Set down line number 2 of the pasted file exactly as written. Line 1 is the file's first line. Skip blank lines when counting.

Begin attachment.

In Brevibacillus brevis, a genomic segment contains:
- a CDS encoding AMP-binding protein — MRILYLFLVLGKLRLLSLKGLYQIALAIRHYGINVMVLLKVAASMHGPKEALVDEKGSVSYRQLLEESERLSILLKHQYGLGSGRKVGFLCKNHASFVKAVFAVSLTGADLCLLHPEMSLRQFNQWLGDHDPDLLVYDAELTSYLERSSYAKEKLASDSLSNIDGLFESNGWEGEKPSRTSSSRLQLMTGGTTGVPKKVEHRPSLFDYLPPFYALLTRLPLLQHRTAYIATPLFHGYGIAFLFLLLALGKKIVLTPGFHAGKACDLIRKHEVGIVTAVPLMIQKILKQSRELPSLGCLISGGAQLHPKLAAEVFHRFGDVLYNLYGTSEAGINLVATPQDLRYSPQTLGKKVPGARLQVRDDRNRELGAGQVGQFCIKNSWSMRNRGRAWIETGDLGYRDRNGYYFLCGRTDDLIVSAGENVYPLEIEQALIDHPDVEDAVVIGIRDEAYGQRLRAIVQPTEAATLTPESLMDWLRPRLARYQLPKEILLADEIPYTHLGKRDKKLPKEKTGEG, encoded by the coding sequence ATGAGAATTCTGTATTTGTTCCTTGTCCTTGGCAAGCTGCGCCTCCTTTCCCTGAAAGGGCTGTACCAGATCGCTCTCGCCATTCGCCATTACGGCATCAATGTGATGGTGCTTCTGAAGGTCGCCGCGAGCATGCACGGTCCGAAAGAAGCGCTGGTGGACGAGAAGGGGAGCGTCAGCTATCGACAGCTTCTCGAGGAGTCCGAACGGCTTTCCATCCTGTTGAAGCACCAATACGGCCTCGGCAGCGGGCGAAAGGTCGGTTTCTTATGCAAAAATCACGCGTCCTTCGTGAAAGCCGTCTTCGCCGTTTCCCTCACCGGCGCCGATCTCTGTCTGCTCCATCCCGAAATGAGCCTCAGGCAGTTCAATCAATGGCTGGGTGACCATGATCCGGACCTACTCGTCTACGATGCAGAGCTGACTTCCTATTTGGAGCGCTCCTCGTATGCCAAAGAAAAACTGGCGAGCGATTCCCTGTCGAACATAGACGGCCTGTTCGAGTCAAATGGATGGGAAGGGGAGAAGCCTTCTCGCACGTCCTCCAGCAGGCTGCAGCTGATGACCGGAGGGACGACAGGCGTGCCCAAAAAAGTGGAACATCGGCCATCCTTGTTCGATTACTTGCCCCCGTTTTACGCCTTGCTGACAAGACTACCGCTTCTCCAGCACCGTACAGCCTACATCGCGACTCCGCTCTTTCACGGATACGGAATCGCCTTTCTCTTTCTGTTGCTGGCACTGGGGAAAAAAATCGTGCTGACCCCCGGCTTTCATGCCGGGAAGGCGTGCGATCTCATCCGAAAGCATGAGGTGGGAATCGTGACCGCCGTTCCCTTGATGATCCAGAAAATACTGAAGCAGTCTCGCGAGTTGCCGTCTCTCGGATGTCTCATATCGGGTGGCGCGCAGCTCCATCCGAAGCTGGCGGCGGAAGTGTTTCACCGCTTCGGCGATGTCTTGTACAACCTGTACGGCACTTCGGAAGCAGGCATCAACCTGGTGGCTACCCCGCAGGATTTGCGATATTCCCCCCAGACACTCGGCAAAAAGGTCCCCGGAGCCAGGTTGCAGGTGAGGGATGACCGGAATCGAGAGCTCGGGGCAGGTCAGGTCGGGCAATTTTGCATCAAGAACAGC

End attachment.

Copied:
- a CDS encoding AMP-binding protein — MRILYLFLVLGKLRLLSLKGLYQIALAIRHYGINVMVLLKVAASMHGPKEALVDEKGSVSYRQLLEESERLSILLKHQYGLGSGRKVGFLCKNHASFVKAVFAVSLTGADLCLLHPEMSLRQFNQWLGDHDPDLLVYDAELTSYLERSSYAKEKLASDSLSNIDGLFESNGWEGEKPSRTSSSRLQLMTGGTTGVPKKVEHRPSLFDYLPPFYALLTRLPLLQHRTAYIATPLFHGYGIAFLFLLLALGKKIVLTPGFHAGKACDLIRKHEVGIVTAVPLMIQKILKQSRELPSLGCLISGGAQLHPKLAAEVFHRFGDVLYNLYGTSEAGINLVATPQDLRYSPQTLGKKVPGARLQVRDDRNRELGAGQVGQFCIKNSWSMRNRGRAWIETGDLGYRDRNGYYFLCGRTDDLIVSAGENVYPLEIEQALIDHPDVEDAVVIGIRDEAYGQRLRAIVQPTEAATLTPESLMDWLRPRLARYQLPKEILLADEIPYTHLGKRDKKLPKEKTGEG, encoded by the coding sequence ATGAGAATTCTGTATTTGTTCCTTGTCCTTGGCAAGCTGCGCCTCCTTTCCCTGAAAGGGCTGTACCAGATCGCTCTCGCCATTCGCCATTACGGCATCAATGTGATGGTGCTTCTGAAGGTCGCCGCGAGCATGCACGGTCCGAAAGAAGCGCTGGTGGACGAGAAGGGGAGCGTCAGCTATCGACAGCTTCTCGAGGAGTCCGAACGGCTTTCCATCCTGTTGAAGCACCAATACGGCCTCGGCAGCGGGCGAAAGGTCGGTTTCTTATGCAAAAATCACGCGTCCTTCGTGAAAGCCGTCTTCGCCGTTTCCCTCACCGGCGCCGATCTCTGTCTGCTCCATCCCGAAATGAGCCTCAGGCAGTTCAATCAATGGCTGGGTGACCATGATCCGGACCTACTCGTCTACGATGCAGAGCTGACTTCCTATTTGGAGCGCTCCTCGTATGCCAAAGAAAAACTGGCGAGCGATTCCCTGTCGAACATAGACGGCCTGTTCGAGTCAAATGGATGGGAAGGGGAGAAGCCTTCTCGCACGTCCTCCAGCAGGCTGCAGCTGATGACCGGAGGGACGACAGGCGTGCCCAAAAAAGTGGAACATCGGCCATCCTTGTTCGATTACTTGCCCCCGTTTTACGCCTTGCTGACAAGACTACCGCTTCTCCAGCACCGTACAGCCTACATCGCGACTCCGCTCTTTCACGGATACGGAATCGCCTTTCTCTTTCTGTTGCTGGCACTGGGGAAAAAAATCGTGCTGACCCCCGGCTTTCATGCCGGGAAGGCGTGCGATCTCATCCGAAAGCATGAGGTGGGAATCGTGACCGCCGTTCCCTTGATGATCCAGAAAATACTGAAGCAGTCTCGCGAGTTGCCGTCTCTCGGATGTCTCATATCGGGTGGCGCGCAGCTCCATCCGAAGCTGGCGGCGGAAGTGTTTCACCGCTTCGGCGATGTCTTGTACAACCTGTACGGCACTTCGGAAGCAGGCATCAACCTGGTGGCTACCCCGCAGGATTTGCGATATTCCCCCCAGACACTCGGCAAAAAGGTCCCCGGAGCCAGGTTGCAGGTGAGGGATGACCGGAATCGAGAGCTCGGGGCAGGTCAGGTCGGGCAATTTTGCATCAAGAACAGC